Searchable abstracts of presentations at key conferences in endocrinology
Endocrine Abstracts (2008) 18 P33


Hillingdon Hospital, London, UK.

We report the case of a 59-year-old male who presented complaining of several weeks of tiredness, poor appetite and dizziness on standing. He had been treated with flucloxacillin by his GP for otitis externa one week earlier.

In 1982, he was diagnosed with nasopharyngeal carcinoma in Hong Kong, which was treated by radical dissection and radiotherapy.

On examination, his standing and lying blood pressure were 150/100 and 110/90 respectively. There was no mastoid or sinus tenderness. Hormonal evaluation showed a free thyroxine 17.2 pmol/l (normal range 9–22.7 pmol/l), TSH 0.2 mU/l (NR 0.35–5), random cortisol <50 nmol/l (NR>100), ACTH<5 ng/l, FSH 1.7 U/l (NR 3–20), LH 0.1 U/l (NR 1.2–8.6), testosterone <0.6 nmol/l (NR 6.1–27.1) and a prolactin level of 474 mU/l (NR<100). He was immediately commenced on hydrocortisone followed by thyroxine for treatment of hypopituitarism.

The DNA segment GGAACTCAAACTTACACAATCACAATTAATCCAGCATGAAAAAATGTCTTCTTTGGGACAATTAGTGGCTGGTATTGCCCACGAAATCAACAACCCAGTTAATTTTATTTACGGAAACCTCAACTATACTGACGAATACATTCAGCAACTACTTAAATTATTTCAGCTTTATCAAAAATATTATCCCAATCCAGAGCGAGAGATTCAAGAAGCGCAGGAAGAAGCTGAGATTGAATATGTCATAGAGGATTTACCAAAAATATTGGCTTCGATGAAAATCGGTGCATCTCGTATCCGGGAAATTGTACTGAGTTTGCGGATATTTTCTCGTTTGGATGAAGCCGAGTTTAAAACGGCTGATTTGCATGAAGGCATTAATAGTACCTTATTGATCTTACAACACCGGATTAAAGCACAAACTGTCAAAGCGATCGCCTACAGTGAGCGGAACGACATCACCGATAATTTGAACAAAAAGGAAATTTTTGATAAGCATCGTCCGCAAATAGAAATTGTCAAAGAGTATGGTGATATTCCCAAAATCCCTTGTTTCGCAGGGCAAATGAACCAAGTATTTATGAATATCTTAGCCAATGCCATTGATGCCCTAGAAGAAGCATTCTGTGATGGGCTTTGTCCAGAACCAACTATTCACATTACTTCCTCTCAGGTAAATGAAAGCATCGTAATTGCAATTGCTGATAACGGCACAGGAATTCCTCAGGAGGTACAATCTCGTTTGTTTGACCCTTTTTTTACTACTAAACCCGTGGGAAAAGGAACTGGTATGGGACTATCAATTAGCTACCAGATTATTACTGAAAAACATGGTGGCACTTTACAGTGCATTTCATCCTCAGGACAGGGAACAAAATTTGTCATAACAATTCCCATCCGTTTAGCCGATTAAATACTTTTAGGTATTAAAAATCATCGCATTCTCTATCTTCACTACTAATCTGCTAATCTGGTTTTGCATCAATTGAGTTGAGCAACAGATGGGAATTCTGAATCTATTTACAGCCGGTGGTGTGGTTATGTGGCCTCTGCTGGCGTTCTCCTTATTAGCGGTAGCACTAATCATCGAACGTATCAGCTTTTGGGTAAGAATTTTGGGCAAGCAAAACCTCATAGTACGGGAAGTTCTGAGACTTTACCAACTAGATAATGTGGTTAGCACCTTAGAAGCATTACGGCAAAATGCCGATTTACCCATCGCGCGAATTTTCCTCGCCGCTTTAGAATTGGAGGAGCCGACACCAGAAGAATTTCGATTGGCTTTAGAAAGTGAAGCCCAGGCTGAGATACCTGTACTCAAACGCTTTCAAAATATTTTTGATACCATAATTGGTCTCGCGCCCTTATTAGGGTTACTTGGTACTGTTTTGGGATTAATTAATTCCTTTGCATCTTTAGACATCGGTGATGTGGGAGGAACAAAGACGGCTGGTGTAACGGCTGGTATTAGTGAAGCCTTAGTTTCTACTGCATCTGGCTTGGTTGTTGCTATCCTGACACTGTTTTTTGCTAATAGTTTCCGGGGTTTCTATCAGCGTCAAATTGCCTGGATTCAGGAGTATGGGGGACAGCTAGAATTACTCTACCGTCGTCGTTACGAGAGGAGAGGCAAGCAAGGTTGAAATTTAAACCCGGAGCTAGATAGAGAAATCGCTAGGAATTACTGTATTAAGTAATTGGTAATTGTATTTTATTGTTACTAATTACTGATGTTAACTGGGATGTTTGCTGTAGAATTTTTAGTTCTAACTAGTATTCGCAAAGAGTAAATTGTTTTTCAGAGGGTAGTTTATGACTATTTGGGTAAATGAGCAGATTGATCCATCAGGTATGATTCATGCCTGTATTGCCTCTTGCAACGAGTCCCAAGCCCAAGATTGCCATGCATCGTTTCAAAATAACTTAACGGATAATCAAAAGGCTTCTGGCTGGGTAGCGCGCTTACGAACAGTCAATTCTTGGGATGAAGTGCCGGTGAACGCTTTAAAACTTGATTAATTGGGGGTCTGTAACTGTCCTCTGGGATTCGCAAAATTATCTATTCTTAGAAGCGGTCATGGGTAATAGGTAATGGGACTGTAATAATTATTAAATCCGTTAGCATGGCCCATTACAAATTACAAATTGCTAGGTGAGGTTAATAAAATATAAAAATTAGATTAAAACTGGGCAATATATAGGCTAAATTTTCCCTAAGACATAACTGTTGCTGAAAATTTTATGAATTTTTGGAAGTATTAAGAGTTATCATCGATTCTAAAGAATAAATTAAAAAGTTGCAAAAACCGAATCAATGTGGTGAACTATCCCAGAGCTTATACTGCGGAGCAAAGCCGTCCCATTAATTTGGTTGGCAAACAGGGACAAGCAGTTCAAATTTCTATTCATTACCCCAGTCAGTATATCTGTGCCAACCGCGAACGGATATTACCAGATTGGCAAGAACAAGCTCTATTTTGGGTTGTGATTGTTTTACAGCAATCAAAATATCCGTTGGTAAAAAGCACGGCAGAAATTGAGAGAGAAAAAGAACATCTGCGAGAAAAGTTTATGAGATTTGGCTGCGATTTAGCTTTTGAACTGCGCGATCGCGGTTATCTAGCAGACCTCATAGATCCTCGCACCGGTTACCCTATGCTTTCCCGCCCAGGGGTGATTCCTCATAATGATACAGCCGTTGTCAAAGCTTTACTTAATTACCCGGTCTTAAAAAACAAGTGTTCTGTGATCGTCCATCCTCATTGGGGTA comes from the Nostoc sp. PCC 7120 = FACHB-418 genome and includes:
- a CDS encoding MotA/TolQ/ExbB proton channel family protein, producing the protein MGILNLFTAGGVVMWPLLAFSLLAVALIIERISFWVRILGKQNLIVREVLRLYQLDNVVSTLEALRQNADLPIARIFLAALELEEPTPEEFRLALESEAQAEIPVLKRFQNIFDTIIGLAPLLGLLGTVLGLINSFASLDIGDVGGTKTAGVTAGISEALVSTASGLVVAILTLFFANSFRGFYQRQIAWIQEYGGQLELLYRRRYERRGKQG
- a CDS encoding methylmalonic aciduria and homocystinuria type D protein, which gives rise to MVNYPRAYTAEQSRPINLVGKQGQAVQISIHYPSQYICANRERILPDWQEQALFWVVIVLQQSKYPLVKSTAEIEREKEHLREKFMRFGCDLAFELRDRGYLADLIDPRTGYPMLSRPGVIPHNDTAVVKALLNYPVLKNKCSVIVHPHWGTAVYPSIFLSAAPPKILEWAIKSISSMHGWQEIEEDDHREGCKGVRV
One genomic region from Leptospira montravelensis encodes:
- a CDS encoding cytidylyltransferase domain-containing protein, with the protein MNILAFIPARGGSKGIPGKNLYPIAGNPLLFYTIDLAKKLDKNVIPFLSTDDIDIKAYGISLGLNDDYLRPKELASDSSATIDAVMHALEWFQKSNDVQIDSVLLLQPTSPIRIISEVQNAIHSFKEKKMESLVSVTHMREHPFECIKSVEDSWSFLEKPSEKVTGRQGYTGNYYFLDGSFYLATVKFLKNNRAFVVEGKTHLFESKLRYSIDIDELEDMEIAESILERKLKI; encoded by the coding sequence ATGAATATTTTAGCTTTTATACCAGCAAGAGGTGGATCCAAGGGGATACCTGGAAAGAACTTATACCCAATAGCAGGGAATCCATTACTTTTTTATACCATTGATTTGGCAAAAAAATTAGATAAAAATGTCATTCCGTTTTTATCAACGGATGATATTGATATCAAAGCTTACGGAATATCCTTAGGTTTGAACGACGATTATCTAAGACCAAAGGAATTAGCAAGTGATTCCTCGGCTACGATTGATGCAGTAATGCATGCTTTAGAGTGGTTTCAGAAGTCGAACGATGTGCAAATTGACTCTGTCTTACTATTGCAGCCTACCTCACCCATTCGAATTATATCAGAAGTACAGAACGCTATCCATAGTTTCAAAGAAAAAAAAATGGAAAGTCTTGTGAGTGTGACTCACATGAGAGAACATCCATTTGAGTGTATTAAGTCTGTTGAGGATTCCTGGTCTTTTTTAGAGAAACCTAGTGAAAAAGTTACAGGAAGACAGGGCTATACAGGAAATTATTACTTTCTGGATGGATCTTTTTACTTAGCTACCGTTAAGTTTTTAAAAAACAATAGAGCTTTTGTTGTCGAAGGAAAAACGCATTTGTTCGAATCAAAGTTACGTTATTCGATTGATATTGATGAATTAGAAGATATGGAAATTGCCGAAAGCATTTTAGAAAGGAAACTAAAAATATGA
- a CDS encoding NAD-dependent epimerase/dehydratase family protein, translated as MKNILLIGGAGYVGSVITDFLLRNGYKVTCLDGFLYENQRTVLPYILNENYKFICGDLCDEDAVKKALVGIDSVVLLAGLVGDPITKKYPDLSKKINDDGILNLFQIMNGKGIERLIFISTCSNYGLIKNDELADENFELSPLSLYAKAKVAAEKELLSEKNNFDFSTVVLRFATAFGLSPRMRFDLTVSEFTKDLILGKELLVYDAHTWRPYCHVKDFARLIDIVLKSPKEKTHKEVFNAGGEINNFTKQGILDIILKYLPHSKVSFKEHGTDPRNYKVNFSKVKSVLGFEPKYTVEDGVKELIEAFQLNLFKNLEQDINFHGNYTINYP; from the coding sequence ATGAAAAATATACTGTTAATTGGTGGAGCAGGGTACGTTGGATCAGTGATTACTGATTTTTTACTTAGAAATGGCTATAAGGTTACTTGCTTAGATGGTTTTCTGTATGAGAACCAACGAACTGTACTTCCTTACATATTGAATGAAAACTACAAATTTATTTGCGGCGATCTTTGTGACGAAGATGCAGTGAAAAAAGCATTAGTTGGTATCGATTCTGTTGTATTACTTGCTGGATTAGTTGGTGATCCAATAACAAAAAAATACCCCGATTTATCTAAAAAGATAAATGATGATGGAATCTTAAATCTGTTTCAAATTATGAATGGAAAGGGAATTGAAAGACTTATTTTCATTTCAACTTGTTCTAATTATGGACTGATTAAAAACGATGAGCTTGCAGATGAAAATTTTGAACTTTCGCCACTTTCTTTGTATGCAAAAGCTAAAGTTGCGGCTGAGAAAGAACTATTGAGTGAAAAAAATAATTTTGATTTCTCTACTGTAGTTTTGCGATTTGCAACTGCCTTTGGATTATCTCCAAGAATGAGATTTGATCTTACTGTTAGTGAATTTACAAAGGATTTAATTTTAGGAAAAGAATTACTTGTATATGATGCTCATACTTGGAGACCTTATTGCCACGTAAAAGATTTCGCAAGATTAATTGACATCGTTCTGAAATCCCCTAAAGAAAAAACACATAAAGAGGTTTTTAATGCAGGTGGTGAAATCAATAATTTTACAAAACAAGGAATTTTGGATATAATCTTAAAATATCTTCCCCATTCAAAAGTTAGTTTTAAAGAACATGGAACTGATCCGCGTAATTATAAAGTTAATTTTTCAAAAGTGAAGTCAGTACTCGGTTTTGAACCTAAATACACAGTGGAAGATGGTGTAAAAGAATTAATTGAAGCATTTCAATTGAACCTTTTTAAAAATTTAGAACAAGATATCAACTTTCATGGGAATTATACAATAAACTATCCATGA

MRI of the head on admission revealed a nasopharyngeal mucocoele and a haemorrhagic lesion in the pituitary stalk. He was then transferred to a neurosurgical unit where he underwent biopsy of this lesion via an endoscopic sphenoidectomy. This revealed no recurrence of previous nasopharyngeal tumour. He also had a whole body CT scan which only revealed a small nodule on the left lobe of thyroid gland.

A repeat Pituitary MRI four months later revealed the pituitary stalk haemorrhage had completely resolved.

Pituitary apoplexy is commonly due to ischaemia or necrosis for example infarction of a pituitary adenoma. We believe this is the first report and MRI images of pituitary stalk haemorrhage.

Volume 18

3rd Hammersmith Multidisciplinary Endocrine Symposium 2008

Hammersmith Hospital 

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